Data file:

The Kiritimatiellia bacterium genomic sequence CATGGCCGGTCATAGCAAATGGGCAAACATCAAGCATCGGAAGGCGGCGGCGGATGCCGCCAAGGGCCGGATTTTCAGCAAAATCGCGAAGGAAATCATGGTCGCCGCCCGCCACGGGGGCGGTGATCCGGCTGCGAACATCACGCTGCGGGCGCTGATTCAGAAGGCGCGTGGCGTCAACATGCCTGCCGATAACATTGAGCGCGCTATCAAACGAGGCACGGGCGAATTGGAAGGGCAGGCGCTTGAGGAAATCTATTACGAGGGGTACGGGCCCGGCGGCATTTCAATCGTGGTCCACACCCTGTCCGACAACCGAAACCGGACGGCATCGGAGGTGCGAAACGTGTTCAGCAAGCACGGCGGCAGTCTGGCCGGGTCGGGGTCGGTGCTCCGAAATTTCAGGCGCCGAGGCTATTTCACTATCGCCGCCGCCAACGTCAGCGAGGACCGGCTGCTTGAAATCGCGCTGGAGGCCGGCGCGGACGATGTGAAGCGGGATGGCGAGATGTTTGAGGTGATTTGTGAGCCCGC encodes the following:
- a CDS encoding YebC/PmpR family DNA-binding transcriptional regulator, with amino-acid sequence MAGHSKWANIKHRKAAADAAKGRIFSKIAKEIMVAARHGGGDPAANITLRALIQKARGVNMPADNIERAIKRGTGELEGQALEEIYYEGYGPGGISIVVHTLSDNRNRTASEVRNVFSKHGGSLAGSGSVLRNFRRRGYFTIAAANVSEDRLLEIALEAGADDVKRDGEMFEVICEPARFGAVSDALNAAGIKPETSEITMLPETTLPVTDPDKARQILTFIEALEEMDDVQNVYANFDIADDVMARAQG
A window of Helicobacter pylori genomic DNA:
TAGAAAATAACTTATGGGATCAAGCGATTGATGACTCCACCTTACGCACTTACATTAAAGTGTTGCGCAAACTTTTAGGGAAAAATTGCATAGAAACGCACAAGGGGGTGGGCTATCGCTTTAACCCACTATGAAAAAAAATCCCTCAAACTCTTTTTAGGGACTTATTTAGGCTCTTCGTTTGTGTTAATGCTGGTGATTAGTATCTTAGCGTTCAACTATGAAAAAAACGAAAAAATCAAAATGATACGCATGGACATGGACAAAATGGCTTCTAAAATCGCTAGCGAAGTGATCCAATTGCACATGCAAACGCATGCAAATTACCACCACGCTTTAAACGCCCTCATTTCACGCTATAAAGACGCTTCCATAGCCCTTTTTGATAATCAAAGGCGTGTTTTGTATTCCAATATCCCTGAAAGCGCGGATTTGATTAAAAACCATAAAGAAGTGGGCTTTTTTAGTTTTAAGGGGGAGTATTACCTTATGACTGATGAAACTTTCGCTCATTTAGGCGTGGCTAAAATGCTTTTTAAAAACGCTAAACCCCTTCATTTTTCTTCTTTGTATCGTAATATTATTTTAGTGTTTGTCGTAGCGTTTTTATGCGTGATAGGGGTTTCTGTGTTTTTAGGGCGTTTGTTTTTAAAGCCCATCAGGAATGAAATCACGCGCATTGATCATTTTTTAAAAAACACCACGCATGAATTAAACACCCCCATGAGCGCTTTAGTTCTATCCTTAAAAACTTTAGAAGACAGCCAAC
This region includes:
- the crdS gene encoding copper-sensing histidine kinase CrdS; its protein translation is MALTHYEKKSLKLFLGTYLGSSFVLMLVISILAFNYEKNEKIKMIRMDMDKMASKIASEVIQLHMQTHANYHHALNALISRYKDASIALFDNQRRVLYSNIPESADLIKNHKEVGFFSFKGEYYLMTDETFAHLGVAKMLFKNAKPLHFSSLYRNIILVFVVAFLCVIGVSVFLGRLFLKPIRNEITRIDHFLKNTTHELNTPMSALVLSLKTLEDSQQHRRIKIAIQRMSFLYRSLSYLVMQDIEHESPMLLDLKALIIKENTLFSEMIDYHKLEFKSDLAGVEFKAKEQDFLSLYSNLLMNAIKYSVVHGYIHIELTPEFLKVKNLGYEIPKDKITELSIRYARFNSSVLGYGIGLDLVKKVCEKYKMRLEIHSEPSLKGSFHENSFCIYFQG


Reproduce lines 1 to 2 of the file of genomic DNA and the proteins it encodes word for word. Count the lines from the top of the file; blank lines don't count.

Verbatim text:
The Kiritimatiellia bacterium genomic sequence CATGGCCGGTCATAGCAAATGGGCAAACATCAAGCATCGGAAGGCGGCGGCGGATGCCGCCAAGGGCCGGATTTTCAGCAAAATCGCGAAGGAAATCATGGTCGCCGCCCGCCACGGGGGCGGTGATCCGGCTGCGAACATCACGCTGCGGGCGCTGATTCAGAAGGCGCGTGGCGTCAACATGCCTGCCGATAACATTGAGCGCGCTATCAAACGAGGCACGGGCGAATTGGAAGGGCAGGCGCTTGAGGAAATCTATTACGAGGGGTACGGGCCCGGCGGCATTTCAATCGTGGTCCACACCCTGTCCGACAACCGAAACCGGACGGCATCGGAGGTGCGAAACGTGTTCAGCAAGCACGGCGGCAGTCTGGCCGGGTCGGGGTCGGTGCTCCGAAATTTCAGGCGCCGAGGCTATTTCACTATCGCCGCCGCCAACGTCAGCGAGGACCGGCTGCTTGAAATCGCGCTGGAGGCCGGCGCGGACGATGTGAAGCGGGATGGCGAGATGTTTGAGGTGATTTGTGAGCCCGC encodes the following:
- a CDS encoding YebC/PmpR family DNA-binding transcriptional regulator, with amino-acid sequence MAGHSKWANIKHRKAAADAAKGRIFSKIAKEIMVAARHGGGDPAANITLRALIQKARGVNMPADNIERAIKRGTGELEGQALEEIYYEGYGPGGISIVVHTLSDNRNRTASEVRNVFSKHGGSLAGSGSVLRNFRRRGYFTIAAANVSEDRLLEIALEAGADDVKRDGEMFEVICEPARFGAVSDALNAAGIKPETSEITMLPETTLPVTDPDKARQILTFIEALEEMDDVQNVYANFDIADDVMARAQG